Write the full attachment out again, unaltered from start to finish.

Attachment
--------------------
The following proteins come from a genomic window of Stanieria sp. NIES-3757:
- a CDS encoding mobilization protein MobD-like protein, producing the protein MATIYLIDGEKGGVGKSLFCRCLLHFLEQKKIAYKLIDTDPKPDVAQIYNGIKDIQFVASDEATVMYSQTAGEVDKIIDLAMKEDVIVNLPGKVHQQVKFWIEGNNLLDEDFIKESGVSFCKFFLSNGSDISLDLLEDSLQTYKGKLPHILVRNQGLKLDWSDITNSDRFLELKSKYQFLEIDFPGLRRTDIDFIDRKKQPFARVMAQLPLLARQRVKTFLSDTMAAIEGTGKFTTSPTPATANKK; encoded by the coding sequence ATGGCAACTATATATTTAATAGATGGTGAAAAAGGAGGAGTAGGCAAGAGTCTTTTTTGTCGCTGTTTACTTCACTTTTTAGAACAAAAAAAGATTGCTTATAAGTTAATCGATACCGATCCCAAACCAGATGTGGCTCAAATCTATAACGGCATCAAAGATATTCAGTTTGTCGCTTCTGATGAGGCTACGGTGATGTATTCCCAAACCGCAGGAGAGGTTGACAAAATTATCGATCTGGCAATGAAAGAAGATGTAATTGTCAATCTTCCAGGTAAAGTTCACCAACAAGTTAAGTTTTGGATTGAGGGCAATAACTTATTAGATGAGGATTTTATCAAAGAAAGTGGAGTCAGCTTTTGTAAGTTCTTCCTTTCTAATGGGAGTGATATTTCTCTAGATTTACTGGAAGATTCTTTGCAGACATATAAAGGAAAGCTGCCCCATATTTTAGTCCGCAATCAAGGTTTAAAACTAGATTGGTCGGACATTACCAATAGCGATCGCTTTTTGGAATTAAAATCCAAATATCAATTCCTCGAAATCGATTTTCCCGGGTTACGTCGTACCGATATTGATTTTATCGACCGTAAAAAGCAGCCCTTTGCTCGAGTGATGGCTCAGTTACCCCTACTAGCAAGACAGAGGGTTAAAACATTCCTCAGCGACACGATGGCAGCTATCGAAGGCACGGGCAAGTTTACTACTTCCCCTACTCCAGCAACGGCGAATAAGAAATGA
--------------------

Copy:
The following proteins come from a genomic window of Stanieria sp. NIES-3757:
- a CDS encoding mobilization protein MobD-like protein, producing the protein MATIYLIDGEKGGVGKSLFCRCLLHFLEQKKIAYKLIDTDPKPDVAQIYNGIKDIQFVASDEATVMYSQTAGEVDKIIDLAMKEDVIVNLPGKVHQQVKFWIEGNNLLDEDFIKESGVSFCKFFLSNGSDISLDLLEDSLQTYKGKLPHILVRNQGLKLDWSDITNSDRFLELKSKYQFLEIDFPGLRRTDIDFIDRKKQPFARVMAQLPLLARQRVKTFLSDTMAAIEGTGKFTTSPTPATANKK; encoded by the coding sequence ATGGCAACTATATATTTAATAGATGGTGAAAAAGGAGGAGTAGGCAAGAGTCTTTTTTGTCGCTGTTTACTTCACTTTTTAGAACAAAAAAAGATTGCTTATAAGTTAATCGATACCGATCCCAAACCAGATGTGGCTCAAATCTATAACGGCATCAAAGATATTCAGTTTGTCGCTTCTGATGAGGCTACGGTGATGTATTCCCAAACCGCAGGAGAGGTTGACAAAATTATCGATCTGGCAATGAAAGAAGATGTAATTGTCAATCTTCCAGGTAAAGTTCACCAACAAGTTAAGTTTTGGATTGAGGGCAATAACTTATTAGATGAGGATTTTATCAAAGAAAGTGGAGTCAGCTTTTGTAAGTTCTTCCTTTCTAATGGGAGTGATATTTCTCTAGATTTACTGGAAGATTCTTTGCAGACATATAAAGGAAAGCTGCCCCATATTTTAGTCCGCAATCAAGGTTTAAAACTAGATTGGTCGGACATTACCAATAGCGATCGCTTTTTGGAATTAAAATCCAAATATCAATTCCTCGAAATCGATTTTCCCGGGTTACGTCGTACCGATATTGATTTTATCGACCGTAAAAAGCAGCCCTTTGCTCGAGTGATGGCTCAGTTACCCCTACTAGCAAGACAGAGGGTTAAAACATTCCTCAGCGACACGATGGCAGCTATCGAAGGCACGGGCAAGTTTACTACTTCCCCTACTCCAGCAACGGCGAATAAGAAATGA